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Who do you think you are?

I am a dork. My husband and I started watching "The Office" in 2010 and have watched it over and over again for 10 years. It plays almost each day, back to back episodes, until we come to the end of every season. Then Netflix lets us play it again. We have favorite parts and we are still such dorks that some scenes still make us laugh. (If you don't appreciate the humor in The Office, it's okay. I'm a dork. You probably aren't.)

One of my favorite scenes is when the pain-in-the-neck human resources person is finally leaving. It is Toby's last day and the boss, Michael, is very happy. He's planned a huge day to celebrate that Toby is leaving because he hates him. Michael has prepared a list of questions he wants to ask Toby just to humiliate him during the last meeting. Just as he is ready to barrage Toby, Michael's new heart throb enters and he is trying to be professional but also enjoy the tormenting he has prepared. He can't use the appropriate tone of irritation because his new girl would not be impressed. So using the most ridiculous, friendly tone he has, he asks, "Who do you think you are?"

Being the normal idiot, Toby replies, "I'm Toby."

Who do I think I am?

Evidently, I thought I was God.

A gourmet chef who has been trained for many years in the fine and delicate art of cooking, who can prepare a 7 course meal with impeccable timing and control, does not need to be taught how to wash the green beans.

The God who created the universe, the one that is too expansive that we still don't know if it ever ends even though we can see billions of light years away (I'm not going to explain a light-year), does not need Shelly to help Him deal with other people's sin.

God needs Shelly to acknowledge her own inability to deal with her own sin. Then He will deal with it for her. I had done that. I still needed Him to deal with other people's sin-consequences onto me.

The God who created the universe knows exactly what we can handle. Don't ever believe that old adage. He most definitely lets us have about 1 tablespoon more than we can handle. He isn't trying to push us over the edge. He's trying to weight us down so we must drop to our knees. He is waiting to remove the burden, all of it, once we drop. The problem is, some of us can hold a whole lot of crap.

Shelly got so accustomed to the crap she was given that she upgraded to a larger trash bin instead of taking a chance of dropping anything. She was pretty focused for 30 years of her life in a balancing act. If she will do more good than bad, the scales will tip the correct way. She will be loved and she will do great things...and then she can sing with Julie Andrews "The Hills Are Alive With the Sound of Music" and a hospital will be named after her.

You can't sing with Julie Andrews in a make-believe movie. Hospitals are not named after school teachers.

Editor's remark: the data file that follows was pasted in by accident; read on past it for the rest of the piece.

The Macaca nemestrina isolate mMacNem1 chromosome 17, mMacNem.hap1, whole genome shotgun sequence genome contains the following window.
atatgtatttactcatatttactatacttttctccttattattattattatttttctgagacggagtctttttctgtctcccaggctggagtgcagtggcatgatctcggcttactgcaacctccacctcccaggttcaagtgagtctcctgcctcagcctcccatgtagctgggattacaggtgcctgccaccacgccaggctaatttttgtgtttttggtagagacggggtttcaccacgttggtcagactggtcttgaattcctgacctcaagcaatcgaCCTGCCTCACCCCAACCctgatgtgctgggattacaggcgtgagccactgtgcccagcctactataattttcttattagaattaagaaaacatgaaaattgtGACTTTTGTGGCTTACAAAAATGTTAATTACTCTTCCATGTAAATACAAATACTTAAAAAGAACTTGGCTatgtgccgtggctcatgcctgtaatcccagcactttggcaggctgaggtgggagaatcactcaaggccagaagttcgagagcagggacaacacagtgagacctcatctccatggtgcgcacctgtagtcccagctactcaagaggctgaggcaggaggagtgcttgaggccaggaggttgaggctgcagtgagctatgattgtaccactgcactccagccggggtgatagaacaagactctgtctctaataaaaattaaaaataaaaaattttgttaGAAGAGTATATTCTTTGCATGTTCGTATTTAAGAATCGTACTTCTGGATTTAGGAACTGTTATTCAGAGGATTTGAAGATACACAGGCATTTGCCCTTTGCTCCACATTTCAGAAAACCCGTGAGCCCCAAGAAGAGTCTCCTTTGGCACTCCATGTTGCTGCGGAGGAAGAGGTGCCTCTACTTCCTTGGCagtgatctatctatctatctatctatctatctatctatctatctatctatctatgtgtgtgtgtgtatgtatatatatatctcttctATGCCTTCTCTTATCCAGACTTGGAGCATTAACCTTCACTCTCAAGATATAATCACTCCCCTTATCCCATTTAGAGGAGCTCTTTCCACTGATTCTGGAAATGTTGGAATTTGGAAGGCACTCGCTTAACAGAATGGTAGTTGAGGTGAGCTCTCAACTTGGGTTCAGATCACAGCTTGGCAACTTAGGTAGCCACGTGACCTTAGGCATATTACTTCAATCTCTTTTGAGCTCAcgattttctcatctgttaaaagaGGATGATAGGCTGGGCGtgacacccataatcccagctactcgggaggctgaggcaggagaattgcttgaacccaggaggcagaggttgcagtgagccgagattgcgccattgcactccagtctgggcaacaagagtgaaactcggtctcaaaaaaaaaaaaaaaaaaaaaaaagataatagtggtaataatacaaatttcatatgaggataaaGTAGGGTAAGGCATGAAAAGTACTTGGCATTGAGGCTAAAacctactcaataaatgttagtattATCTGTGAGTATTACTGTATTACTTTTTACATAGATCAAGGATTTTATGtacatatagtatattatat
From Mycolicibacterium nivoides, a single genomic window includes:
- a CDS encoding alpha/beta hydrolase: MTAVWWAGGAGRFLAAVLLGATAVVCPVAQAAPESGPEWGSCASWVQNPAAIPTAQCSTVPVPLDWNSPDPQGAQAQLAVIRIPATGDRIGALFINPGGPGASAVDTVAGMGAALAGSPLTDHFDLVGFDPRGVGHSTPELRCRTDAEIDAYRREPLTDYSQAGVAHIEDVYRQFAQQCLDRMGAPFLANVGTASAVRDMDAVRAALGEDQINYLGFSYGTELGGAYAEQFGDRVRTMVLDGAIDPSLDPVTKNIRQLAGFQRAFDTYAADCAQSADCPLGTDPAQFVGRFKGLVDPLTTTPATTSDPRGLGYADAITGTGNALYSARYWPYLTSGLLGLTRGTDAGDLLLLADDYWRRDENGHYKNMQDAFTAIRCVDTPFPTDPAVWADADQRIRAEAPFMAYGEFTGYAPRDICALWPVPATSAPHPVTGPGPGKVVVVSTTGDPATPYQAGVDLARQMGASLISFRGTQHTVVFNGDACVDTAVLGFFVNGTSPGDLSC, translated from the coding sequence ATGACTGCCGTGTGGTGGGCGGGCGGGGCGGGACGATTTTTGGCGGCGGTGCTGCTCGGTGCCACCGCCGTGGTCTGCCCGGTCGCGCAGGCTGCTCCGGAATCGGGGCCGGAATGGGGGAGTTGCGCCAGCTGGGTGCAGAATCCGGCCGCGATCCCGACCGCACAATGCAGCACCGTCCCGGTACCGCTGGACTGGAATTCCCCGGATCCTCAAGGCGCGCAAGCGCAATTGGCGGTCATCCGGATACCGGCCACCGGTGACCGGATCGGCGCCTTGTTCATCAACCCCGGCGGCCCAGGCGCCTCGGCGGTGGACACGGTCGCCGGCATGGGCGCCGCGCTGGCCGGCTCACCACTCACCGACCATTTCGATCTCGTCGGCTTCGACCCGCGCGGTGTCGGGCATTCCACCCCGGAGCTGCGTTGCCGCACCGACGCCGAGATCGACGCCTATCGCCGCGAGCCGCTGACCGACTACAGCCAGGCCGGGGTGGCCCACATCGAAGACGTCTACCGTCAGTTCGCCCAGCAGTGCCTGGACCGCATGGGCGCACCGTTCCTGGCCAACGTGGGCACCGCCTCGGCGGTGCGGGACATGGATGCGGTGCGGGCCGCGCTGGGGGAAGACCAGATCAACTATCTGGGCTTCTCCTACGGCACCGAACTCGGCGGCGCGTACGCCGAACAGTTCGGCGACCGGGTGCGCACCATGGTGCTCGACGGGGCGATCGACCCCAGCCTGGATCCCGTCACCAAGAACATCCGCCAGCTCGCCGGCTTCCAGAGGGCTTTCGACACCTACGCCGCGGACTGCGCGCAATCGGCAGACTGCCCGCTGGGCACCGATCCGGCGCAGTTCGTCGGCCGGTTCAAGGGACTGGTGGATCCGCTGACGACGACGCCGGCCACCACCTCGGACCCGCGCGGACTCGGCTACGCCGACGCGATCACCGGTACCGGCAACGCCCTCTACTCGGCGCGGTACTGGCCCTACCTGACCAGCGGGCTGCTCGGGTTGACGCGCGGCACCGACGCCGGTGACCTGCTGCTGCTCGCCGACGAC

I was so proud. I wanted so badly to not be defective that I tried to do everything on my own. I even decided to hold a grudge with so much intense hatred that I believed it would actually do something.

Who do you think you are?

Really...I must have thought I was God. I have no powers. I have no magical ability to fly. I barely possess the ability to stand on a stool without falling. But I believed that I could hold 30 years of abuse on my own and not really deal with it. I believed that I could hate enough to send daggers of correction into the life of my sister. I thought that drinking poison was going to kill someone else. I thought I was showing the God who imagined the green bean how to actually wash one.

I had been standing on the Jesus-Stairs for many years now. Realizing I wasn't actually God or even helping Him at all let me take my next step upward. It came with the help of Jeremy Camp.

Jeremy Camp is a Christian songwriter and artist. If you don't know his story, there is now a movie and he talks about his story most every time he speaks. It is remarkable. But it is not mine to tell.

I sat in the audience of a Christian women's conference and Jeremy was the featured singer for the night. He talked about how Jesus had been there even when Jeremy didn't know it. He wrote the song, "I Still Believe." I was only there because someone thought it would make me feel better. I rolled my eyes and went just to prove them wrong.

"Scattered words and empty thoughts

Seem to pour from my heart.

I've never felt so torn before

Seems I don't know where to start.

But it's now that I feel your grace fall like rain

From every fingertip, washing away my pain.

I still believe, in your faithfulness.

I still believe, in your truth.

I still believe in your Holy Word.

Even when I don't see, I still believe."

I read the words. I mouthed them. I sang a half-hearted attempt at a tune. And suddenly, as grace fell like rain, He washed away my pain. I cried. I raised my hands to the heavens for probably one of the very first times I did that with no shame or worry of what anyone else thought. I wanted to jump and lay down, I wanted to hug myself and extend my arms wider than my joints would let me.

And I stood in that concert and did that for the rest of his concert. I am thankful the fire alarms didn't sound and no one came to mug us because I didn't hear a thing. I stood in the glory and grace and mercy of my Lord and Savior as He emptied, for the first time in my life, the entire load of garbage that was in my can. He even told me He would take the can. Such service!

And I took one more Jesus-Step.

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